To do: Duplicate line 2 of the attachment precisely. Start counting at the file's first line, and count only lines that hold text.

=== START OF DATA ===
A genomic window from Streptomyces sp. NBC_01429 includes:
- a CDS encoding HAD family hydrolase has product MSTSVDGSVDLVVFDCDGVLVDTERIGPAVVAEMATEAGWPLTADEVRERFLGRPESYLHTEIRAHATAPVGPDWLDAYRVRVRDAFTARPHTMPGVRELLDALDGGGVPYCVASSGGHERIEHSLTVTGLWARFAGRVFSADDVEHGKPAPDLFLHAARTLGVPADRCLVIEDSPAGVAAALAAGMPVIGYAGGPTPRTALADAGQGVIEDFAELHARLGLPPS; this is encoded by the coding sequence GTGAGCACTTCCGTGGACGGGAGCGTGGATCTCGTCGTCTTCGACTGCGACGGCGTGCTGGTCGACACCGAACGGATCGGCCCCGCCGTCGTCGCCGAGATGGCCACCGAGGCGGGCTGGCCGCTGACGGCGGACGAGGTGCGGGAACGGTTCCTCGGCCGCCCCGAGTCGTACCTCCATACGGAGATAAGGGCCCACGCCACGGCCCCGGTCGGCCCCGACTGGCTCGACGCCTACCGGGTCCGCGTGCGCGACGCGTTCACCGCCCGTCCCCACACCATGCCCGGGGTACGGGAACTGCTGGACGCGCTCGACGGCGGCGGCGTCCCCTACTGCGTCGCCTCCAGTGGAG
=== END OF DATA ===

- a CDS encoding HAD family hydrolase has product MSTSVDGSVDLVVFDCDGVLVDTERIGPAVVAEMATEAGWPLTADEVRERFLGRPESYLHTEIRAHATAPVGPDWLDAYRVRVRDAFTARPHTMPGVRELLDALDGGGVPYCVASSGGHERIEHSLTVTGLWARFAGRVFSADDVEHGKPAPDLFLHAARTLGVPADRCLVIEDSPAGVAAALAAGMPVIGYAGGPTPRTALADAGQGVIEDFAELHARLGLPPS; this is encoded by the coding sequence GTGAGCACTTCCGTGGACGGGAGCGTGGATCTCGTCGTCTTCGACTGCGACGGCGTGCTGGTCGACACCGAACGGATCGGCCCCGCCGTCGTCGCCGAGATGGCCACCGAGGCGGGCTGGCCGCTGACGGCGGACGAGGTGCGGGAACGGTTCCTCGGCCGCCCCGAGTCGTACCTCCATACGGAGATAAGGGCCCACGCCACGGCCCCGGTCGGCCCCGACTGGCTCGACGCCTACCGGGTCCGCGTGCGCGACGCGTTCACCGCCCGTCCCCACACCATGCCCGGGGTACGGGAACTGCTGGACGCGCTCGACGGCGGCGGCGTCCCCTACTGCGTCGCCTCCAGTGGAG